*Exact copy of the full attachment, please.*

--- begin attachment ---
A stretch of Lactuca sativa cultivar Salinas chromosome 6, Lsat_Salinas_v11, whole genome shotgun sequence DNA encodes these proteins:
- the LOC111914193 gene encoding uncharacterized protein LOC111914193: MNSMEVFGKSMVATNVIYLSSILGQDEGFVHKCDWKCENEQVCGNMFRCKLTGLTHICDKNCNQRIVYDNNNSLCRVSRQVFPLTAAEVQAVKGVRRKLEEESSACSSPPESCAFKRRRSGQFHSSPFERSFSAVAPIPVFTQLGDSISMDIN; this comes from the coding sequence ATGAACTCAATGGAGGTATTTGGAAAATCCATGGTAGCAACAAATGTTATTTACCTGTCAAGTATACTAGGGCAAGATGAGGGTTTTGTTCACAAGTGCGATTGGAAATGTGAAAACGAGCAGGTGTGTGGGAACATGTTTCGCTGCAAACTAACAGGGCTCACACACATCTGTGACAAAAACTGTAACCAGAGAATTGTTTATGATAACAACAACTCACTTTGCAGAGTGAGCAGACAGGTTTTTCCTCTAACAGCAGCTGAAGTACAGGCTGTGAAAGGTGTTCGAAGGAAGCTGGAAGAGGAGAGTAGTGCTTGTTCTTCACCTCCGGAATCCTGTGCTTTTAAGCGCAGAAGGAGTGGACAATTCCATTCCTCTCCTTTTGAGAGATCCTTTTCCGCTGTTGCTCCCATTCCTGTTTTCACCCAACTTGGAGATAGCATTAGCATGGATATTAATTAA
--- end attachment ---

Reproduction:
A stretch of Lactuca sativa cultivar Salinas chromosome 6, Lsat_Salinas_v11, whole genome shotgun sequence DNA encodes these proteins:
- the LOC111914193 gene encoding uncharacterized protein LOC111914193: MNSMEVFGKSMVATNVIYLSSILGQDEGFVHKCDWKCENEQVCGNMFRCKLTGLTHICDKNCNQRIVYDNNNSLCRVSRQVFPLTAAEVQAVKGVRRKLEEESSACSSPPESCAFKRRRSGQFHSSPFERSFSAVAPIPVFTQLGDSISMDIN; this comes from the coding sequence ATGAACTCAATGGAGGTATTTGGAAAATCCATGGTAGCAACAAATGTTATTTACCTGTCAAGTATACTAGGGCAAGATGAGGGTTTTGTTCACAAGTGCGATTGGAAATGTGAAAACGAGCAGGTGTGTGGGAACATGTTTCGCTGCAAACTAACAGGGCTCACACACATCTGTGACAAAAACTGTAACCAGAGAATTGTTTATGATAACAACAACTCACTTTGCAGAGTGAGCAGACAGGTTTTTCCTCTAACAGCAGCTGAAGTACAGGCTGTGAAAGGTGTTCGAAGGAAGCTGGAAGAGGAGAGTAGTGCTTGTTCTTCACCTCCGGAATCCTGTGCTTTTAAGCGCAGAAGGAGTGGACAATTCCATTCCTCTCCTTTTGAGAGATCCTTTTCCGCTGTTGCTCCCATTCCTGTTTTCACCCAACTTGGAGATAGCATTAGCATGGATATTAATTAA